A Summary of the Difference between IoT and IoE according to ABI Research

Like many people, I hear a lot about the Internet of Things (IoT) and the Internet of Everything (IoE). Is IoT a different name for Machine to Machine (M2M)? When a new technology is introduced, its market is sometimes muddled with misinformation, some of it intentional. For example, products that were pushed with a certain keyword are now described with the new keyword of IoT because it sounds more advanced, which makes it look more competitive in the marketplace. The market confusion continues for some time until technologies and products mature. I think we are still in the confused market time.

The more I look at M2M, IoT, IoE, and the Industrial Internet of Things (IIoT), the more I get confused, because these terms are not well defined. I looked at many reports and articles and found that a whitepaper by ABI Research (Internet of Things vs. Internet of Everything – What’s the Difference?) solved my confusion the best. First, I summarized the paper in Japanese and think it might be useful to the English-speaking crowd to present a summary. Note that the whitepaper is available for free with registration.

Physical-first vs. Digital-first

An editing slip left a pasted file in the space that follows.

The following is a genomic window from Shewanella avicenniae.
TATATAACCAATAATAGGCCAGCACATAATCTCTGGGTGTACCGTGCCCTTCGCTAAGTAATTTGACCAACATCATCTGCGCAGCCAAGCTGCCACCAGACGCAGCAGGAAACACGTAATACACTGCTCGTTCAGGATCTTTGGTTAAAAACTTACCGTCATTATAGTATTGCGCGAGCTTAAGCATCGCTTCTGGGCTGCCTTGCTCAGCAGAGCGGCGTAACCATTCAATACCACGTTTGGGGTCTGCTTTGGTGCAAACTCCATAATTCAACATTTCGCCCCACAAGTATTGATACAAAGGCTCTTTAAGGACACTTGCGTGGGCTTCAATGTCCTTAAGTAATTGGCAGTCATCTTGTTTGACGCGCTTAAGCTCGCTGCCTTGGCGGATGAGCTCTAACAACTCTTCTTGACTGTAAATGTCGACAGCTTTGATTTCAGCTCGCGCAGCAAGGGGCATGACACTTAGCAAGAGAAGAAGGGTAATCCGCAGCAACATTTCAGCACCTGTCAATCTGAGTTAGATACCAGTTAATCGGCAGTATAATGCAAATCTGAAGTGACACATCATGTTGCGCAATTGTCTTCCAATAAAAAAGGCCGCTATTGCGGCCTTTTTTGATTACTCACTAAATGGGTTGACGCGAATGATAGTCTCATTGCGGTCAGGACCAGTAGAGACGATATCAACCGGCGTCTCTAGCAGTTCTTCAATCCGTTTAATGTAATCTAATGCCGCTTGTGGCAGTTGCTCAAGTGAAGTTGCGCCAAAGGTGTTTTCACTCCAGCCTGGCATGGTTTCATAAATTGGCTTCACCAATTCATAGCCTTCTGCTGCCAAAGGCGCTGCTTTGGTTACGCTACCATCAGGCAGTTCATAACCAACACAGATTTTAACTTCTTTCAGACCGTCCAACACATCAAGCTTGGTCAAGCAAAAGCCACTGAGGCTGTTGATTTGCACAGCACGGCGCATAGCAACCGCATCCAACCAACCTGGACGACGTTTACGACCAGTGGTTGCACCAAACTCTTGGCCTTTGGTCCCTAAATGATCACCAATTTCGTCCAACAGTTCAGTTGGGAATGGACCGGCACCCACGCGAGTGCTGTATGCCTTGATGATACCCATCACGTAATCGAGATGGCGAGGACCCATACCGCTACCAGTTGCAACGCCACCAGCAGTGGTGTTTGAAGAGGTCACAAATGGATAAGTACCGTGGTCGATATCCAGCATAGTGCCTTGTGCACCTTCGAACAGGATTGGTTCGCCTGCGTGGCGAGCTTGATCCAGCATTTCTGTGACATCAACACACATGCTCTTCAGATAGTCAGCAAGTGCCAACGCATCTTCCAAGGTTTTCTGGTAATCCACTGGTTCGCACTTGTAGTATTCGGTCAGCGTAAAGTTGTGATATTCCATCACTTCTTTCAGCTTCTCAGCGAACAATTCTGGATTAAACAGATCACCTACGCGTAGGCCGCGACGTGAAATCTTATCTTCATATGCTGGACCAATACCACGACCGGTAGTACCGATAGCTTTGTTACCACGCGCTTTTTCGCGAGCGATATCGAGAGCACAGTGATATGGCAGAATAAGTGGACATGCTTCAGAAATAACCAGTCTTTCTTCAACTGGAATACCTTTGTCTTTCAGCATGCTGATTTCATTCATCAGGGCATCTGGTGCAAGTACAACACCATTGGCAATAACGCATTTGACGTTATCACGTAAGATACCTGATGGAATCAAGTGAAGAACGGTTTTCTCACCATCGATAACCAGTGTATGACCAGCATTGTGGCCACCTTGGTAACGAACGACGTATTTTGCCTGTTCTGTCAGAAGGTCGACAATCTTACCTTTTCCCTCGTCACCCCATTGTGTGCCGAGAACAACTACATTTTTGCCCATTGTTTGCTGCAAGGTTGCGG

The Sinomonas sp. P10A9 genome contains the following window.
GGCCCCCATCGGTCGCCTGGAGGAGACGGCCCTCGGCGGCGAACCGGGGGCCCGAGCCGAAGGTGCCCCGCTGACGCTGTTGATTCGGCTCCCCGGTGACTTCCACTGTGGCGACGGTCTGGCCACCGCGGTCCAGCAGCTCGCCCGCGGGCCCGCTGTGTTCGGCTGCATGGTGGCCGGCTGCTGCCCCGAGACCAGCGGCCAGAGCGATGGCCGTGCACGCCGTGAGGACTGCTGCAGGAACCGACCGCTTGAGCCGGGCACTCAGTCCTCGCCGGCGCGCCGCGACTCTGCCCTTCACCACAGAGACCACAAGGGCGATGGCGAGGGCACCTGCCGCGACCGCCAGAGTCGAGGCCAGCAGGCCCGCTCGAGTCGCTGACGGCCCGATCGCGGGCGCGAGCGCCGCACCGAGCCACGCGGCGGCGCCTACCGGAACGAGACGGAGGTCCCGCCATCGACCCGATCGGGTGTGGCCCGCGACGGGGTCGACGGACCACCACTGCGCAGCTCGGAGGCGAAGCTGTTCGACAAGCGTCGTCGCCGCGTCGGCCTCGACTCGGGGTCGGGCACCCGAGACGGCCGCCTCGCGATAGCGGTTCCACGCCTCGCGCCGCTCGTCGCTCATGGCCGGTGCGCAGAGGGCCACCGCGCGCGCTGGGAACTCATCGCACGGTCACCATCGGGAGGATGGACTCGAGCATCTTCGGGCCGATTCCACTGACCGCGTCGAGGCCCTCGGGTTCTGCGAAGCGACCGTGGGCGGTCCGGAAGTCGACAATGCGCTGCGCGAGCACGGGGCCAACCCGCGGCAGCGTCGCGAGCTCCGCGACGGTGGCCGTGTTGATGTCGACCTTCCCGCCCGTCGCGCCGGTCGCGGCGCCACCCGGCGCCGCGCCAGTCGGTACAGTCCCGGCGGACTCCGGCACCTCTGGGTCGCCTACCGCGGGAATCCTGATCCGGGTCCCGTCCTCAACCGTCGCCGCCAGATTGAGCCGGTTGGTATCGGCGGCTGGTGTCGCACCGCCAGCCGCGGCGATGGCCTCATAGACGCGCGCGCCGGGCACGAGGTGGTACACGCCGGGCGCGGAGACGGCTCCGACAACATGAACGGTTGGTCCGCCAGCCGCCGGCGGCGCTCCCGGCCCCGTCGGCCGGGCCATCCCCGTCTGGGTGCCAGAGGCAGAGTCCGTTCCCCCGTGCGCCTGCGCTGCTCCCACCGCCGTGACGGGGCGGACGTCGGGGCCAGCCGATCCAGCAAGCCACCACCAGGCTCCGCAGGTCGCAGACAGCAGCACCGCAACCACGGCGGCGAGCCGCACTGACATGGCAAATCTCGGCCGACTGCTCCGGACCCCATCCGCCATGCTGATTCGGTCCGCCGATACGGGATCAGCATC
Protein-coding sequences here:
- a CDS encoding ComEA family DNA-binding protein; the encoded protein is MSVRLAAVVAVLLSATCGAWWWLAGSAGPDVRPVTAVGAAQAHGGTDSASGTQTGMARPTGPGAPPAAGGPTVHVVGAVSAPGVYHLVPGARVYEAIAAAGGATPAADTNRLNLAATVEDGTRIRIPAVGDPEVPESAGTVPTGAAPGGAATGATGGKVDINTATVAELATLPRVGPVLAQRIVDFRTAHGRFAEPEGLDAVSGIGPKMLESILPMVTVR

We can list two categories of things in the world. One (physical-first) is objects and processes that do not generate or communicate digital data with other things without instrumentation. The other (digital-first) is something that is designed to generate and communicate digital data without further manipulation. This creates the Internet of Digital (IoD). Until recently, these two categories did not intersect each other, but they are beginning to, leading to the birth of IoE.

M2M and IoT

What is the difference between M2M and IoT? IoT is still a new buzzword and the difference between M2M and IoT may not be well known. Some companies have relabeled their M2M products as IoT, a new, sexier keyword. Can these terms, M2M and IoT, be used interchangeably? Is the IoT label just a marketing gimmick?

Regarding M2M, the ABI paper states:

1.      M2M connects physical-first entities in a point-to-point fashion and entities in the M2M market tend to be large and expensive devices and equipment. M2M entities are connected to backend computing systems. At the beginning, it is targeted B2B but will be for B2B2C.